March 21, 2016 / 4:35 PM / 3 years ago

PDVSA to receive U.S. crude cargo from PetroChina: traders

HOUSTON (Reuters) - Venezuela’s state-oil firm PDVSA has bought a 500,000-barrel cargo of U.S. crude from trading company PetroChina for delivery April 1-10 at its terminal in the Caribbean island of Curacao, traders told Reuters on Monday.

The PDVSA logo is seen on a tank at its refinery El Palito in Puerto Cabello, in the state of Carabobo, March 2, 2016. REUTERS/Marco Bello

The purchase is separate from a large tender launched by PDVSA to buy some 8 million barrels of U.S. and Nigerian crudes that was awarded last week to British firm BP and China Oil.

Both PetroChina and China Oil are units of state-run China National Petroleum Corporation (CNPC).

The cargo to be delivered by PetroChina next month can contain West Texas Intermediate (WTI) or a blend made from this crude, the sources added.

PDVSA, which needs foreign light crude to use as a diluent for its extra heavy oil and to process at its Caribbean refineries, started buying WTI in January.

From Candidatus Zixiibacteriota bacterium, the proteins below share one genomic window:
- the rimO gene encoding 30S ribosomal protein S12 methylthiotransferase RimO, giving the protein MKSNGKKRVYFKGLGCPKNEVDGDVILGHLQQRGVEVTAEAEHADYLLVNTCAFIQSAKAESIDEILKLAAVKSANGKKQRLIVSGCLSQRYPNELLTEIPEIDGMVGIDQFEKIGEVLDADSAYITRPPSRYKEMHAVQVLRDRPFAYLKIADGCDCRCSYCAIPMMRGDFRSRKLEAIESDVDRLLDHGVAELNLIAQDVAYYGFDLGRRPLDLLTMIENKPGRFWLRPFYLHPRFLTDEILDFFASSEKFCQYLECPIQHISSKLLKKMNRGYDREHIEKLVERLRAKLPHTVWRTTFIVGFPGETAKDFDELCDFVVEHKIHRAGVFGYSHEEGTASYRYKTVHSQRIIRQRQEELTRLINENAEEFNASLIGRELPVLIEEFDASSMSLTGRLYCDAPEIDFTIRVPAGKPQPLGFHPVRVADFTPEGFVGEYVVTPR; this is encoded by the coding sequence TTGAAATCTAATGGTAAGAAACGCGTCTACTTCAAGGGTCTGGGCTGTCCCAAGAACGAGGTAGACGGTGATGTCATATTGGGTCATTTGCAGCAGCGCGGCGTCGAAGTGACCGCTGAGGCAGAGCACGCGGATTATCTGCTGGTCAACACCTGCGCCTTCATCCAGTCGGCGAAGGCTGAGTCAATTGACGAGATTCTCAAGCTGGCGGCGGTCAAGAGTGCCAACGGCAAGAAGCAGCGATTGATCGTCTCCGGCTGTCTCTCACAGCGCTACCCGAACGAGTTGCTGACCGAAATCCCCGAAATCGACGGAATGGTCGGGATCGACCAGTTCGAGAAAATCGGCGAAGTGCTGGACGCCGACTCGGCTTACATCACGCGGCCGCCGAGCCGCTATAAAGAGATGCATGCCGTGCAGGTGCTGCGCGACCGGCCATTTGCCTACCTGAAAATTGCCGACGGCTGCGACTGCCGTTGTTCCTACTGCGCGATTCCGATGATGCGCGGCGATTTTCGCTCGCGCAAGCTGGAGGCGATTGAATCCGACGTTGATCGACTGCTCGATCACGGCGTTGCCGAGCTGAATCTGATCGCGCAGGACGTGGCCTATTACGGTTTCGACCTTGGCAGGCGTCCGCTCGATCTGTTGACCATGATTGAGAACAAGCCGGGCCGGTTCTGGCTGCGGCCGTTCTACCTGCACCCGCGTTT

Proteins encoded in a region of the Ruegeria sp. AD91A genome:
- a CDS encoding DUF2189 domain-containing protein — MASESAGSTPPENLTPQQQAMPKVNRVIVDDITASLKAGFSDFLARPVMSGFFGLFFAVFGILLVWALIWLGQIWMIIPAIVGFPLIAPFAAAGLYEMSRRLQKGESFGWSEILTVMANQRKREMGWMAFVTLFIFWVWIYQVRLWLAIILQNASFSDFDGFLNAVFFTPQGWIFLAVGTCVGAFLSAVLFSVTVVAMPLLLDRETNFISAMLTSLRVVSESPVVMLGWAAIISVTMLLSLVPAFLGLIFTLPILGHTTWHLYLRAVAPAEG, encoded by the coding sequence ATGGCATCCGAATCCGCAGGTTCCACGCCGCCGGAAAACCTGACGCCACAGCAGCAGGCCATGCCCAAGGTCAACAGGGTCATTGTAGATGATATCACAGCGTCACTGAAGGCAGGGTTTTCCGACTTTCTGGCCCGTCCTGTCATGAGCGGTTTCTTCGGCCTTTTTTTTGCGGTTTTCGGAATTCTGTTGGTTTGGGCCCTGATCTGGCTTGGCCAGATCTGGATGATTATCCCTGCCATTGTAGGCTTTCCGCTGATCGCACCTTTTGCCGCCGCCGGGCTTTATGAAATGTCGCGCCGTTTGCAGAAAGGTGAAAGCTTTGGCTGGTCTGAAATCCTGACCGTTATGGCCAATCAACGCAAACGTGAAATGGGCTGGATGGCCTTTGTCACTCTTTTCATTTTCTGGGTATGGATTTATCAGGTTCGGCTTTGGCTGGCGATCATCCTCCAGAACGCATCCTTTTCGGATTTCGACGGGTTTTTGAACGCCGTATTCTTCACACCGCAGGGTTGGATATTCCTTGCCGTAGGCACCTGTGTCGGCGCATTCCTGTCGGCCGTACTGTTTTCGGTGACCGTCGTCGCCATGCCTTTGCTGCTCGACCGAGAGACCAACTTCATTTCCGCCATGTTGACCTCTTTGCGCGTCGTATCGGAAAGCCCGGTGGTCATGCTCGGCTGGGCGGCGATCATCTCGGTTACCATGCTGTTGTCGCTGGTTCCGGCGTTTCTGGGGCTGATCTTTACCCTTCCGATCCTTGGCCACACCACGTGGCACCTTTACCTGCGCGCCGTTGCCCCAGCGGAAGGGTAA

Since then it has received two 500,000-barrel cargoes and another one of the same size on tanker Orpheas is expected to arrive in Curacao this week.

The company postponed another tender to buy 2.1 million to 3 million barrels of Russia’s Urals crude, also for delivery during the second quarter, the traders said. Bids for that tender will now be accepted until next week.

If PDVSA awards them all, the tenders more than double the company’s crude imports in the second quarter to some 120,000 barrels per day (bpd).

And to cover a slowdown at its domestic refining network amid equipment failure and electricity problems since the beginning of the year, the company also has an open tender to import a 300,000-barrel cargo of ultra-low sulfur diesel (ULSD) for April delivery.

PDVSA’s second largest domestic refinery, Cardon, has two of four crude distillation units out of service due to operational problems, workers told Reuters on Sunday. Venezuela’s largest facility, Amuay, was working at half capacity as of March 14 according to an internal report.

Reporting by Marianna Parraga; Editing by Andrea Ricci

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